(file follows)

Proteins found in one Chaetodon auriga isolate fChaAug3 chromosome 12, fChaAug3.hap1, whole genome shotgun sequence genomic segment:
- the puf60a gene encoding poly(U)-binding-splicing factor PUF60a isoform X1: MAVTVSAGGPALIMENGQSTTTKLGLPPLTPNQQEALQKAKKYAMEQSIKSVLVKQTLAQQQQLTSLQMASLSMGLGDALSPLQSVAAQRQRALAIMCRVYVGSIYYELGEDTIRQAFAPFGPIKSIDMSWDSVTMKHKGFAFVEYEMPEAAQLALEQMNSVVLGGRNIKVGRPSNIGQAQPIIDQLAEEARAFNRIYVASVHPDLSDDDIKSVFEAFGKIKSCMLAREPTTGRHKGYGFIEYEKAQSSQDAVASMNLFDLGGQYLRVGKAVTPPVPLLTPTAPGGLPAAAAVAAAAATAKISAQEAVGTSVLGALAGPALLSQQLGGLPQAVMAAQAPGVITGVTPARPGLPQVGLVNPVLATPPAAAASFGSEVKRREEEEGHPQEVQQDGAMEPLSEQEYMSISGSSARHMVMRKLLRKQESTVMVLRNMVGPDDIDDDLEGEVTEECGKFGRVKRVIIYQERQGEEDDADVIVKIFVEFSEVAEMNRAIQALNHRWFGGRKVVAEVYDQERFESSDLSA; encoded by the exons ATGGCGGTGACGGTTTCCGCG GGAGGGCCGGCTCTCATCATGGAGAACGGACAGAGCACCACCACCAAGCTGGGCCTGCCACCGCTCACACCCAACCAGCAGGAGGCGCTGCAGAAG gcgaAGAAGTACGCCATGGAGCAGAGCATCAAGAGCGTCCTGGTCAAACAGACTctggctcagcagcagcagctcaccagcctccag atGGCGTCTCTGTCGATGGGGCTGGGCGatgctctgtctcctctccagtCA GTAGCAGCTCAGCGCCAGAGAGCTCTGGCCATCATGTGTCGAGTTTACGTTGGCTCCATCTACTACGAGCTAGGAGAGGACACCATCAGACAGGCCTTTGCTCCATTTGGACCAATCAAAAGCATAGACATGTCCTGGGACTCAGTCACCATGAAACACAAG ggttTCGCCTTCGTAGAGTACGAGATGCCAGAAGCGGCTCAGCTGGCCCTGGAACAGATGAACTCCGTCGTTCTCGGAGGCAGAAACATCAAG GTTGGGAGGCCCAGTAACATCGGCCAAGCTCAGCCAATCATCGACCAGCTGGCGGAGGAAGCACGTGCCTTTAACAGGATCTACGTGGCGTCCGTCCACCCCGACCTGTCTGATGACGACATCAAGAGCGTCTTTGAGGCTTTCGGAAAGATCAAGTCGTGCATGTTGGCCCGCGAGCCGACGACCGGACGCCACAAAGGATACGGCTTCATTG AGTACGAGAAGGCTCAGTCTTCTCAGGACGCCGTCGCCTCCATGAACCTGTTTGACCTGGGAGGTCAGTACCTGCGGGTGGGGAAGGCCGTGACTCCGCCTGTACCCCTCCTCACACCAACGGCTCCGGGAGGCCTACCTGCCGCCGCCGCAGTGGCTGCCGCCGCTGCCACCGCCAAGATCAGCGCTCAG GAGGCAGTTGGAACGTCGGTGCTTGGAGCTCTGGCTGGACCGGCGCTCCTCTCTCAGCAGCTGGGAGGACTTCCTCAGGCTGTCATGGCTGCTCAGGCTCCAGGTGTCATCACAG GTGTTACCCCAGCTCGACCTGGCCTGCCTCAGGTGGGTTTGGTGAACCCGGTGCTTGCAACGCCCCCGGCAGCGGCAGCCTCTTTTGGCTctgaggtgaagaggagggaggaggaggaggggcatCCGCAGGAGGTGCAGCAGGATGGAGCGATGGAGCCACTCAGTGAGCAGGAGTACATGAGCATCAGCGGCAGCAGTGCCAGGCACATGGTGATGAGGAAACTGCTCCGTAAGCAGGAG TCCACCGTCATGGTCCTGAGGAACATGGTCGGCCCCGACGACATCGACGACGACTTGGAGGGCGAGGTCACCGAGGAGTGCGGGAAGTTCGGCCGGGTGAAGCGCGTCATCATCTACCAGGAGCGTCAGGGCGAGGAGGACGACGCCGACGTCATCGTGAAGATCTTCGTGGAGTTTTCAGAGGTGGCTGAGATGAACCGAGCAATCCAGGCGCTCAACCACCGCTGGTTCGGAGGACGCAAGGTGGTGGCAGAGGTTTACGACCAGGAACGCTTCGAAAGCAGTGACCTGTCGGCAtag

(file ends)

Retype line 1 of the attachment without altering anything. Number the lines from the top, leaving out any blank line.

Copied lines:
Proteins found in one Chaetodon auriga isolate fChaAug3 chromosome 12, fChaAug3.hap1, whole genome shotgun sequence genomic segment: